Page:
Even if it were possible to falsify Machtan’s thesis by proving with absolute certainty that Adolf Hitler was definitely 100% heterosexual, we should not forget that occultism is defined precisely by the embrace of “rejected knowledge,” irrationalism, and notions of “subjectivity” and “acausality” (Webb). The mythos of the “Pink Swastika,” though bordering on homophobia itself when used to say or imply that “gays caused the Holocaust” or “male homosexuality inevitably leads to atrocities and mass murder,” can be (and has been) picked up and championed by gay reactionaries and neo-Nazis looking to “innovate” their image. This is just another form of “pinkwashing,” a term referring “to the promotion of LGBT rights […] in order to mask other human rights oppressions” (Browne).
A striking example of this kind of neo-Nazi pinkwashing can be seen in the logo and “merch” of the band Death in June, which (as shown in sub-section 3.1) exists in the social orbit of The Satanic Temple, since Boyd Rice (a member of Death in June “for nearly two decades” who described the band as “very racialist-oriented”) collaborated with TST frontman Douglas Misicko to produce Satan Superstar, a book published in 2018 (Merlan, “Trolling Hell”; “Boyd Rice on Racist TV Show”).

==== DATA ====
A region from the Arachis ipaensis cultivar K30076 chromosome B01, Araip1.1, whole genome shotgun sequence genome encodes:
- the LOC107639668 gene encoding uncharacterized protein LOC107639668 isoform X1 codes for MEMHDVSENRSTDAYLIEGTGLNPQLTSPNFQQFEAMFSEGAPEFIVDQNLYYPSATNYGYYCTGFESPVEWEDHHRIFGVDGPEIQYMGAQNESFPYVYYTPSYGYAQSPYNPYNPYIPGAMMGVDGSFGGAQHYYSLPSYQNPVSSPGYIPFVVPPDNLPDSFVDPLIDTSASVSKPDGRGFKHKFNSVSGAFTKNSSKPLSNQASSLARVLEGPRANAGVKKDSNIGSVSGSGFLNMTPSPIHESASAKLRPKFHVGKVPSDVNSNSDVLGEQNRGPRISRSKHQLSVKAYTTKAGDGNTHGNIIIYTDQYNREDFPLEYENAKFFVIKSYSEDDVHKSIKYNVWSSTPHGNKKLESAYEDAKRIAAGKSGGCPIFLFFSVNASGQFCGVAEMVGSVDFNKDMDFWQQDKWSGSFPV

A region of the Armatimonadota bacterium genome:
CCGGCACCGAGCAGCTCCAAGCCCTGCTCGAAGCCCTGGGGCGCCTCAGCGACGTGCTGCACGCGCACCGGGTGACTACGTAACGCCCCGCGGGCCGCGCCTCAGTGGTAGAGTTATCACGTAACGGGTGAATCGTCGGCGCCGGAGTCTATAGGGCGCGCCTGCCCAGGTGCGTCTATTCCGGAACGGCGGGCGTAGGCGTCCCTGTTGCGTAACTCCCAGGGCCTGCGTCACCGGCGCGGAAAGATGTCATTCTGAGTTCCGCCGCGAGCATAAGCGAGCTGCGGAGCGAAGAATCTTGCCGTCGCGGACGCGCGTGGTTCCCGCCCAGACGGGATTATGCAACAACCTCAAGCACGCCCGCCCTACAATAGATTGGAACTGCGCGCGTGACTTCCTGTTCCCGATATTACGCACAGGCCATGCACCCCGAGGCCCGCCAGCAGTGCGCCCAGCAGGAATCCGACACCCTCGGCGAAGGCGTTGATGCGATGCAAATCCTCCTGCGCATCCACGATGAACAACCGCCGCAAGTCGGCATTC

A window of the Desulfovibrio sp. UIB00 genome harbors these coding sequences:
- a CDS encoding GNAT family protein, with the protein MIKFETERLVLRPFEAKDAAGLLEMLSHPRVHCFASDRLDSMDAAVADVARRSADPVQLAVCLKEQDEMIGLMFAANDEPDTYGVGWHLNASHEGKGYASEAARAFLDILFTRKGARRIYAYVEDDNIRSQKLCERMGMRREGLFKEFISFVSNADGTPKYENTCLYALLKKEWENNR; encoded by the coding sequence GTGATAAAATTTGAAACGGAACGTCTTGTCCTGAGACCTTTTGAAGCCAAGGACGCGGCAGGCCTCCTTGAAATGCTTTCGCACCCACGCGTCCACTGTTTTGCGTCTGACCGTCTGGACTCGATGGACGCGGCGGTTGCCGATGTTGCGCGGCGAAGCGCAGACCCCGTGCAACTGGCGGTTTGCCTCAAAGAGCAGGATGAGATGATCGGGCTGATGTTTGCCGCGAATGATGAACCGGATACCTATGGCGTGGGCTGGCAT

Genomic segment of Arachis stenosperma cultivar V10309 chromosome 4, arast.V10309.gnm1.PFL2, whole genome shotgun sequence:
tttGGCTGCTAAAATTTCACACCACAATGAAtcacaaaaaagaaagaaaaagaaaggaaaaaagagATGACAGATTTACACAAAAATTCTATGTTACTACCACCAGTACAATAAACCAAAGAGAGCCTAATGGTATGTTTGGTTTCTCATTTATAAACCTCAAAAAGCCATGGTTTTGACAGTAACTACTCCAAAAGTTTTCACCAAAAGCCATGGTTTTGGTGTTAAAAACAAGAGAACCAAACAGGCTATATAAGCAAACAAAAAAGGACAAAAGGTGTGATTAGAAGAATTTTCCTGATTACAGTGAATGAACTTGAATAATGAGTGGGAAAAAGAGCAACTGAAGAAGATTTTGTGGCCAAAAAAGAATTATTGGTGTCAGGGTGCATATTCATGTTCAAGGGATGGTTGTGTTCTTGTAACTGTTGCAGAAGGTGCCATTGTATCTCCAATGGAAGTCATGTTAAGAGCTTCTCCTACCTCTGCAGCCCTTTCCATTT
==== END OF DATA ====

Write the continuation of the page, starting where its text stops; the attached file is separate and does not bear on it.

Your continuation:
Figure 7.10. These patches produced by the Satanic Temple-linked band Death in June, whose frontman Douglas Pearce is gay, feature Nazi symbols including the death’s head (or totenkopf) and the “black sun,” combined with the rainbow gay pride flag (DEATH IN JUNE Official Site). The band’s name (Death in June) refers to the Night of the Long Knives (which took place in late June 1934), when Ernst Röhm and other members of the Nazi Party’s “Brownshirt” paramilitary organization who were attracted to members of the same sex were executed. Pearce has explicitly acknowledged leading members of the Nazi Party “like Gregor Strasser and Ernst Röhm” as inspiring Death in June’s “political view for the future,” (Hatewatch Staff).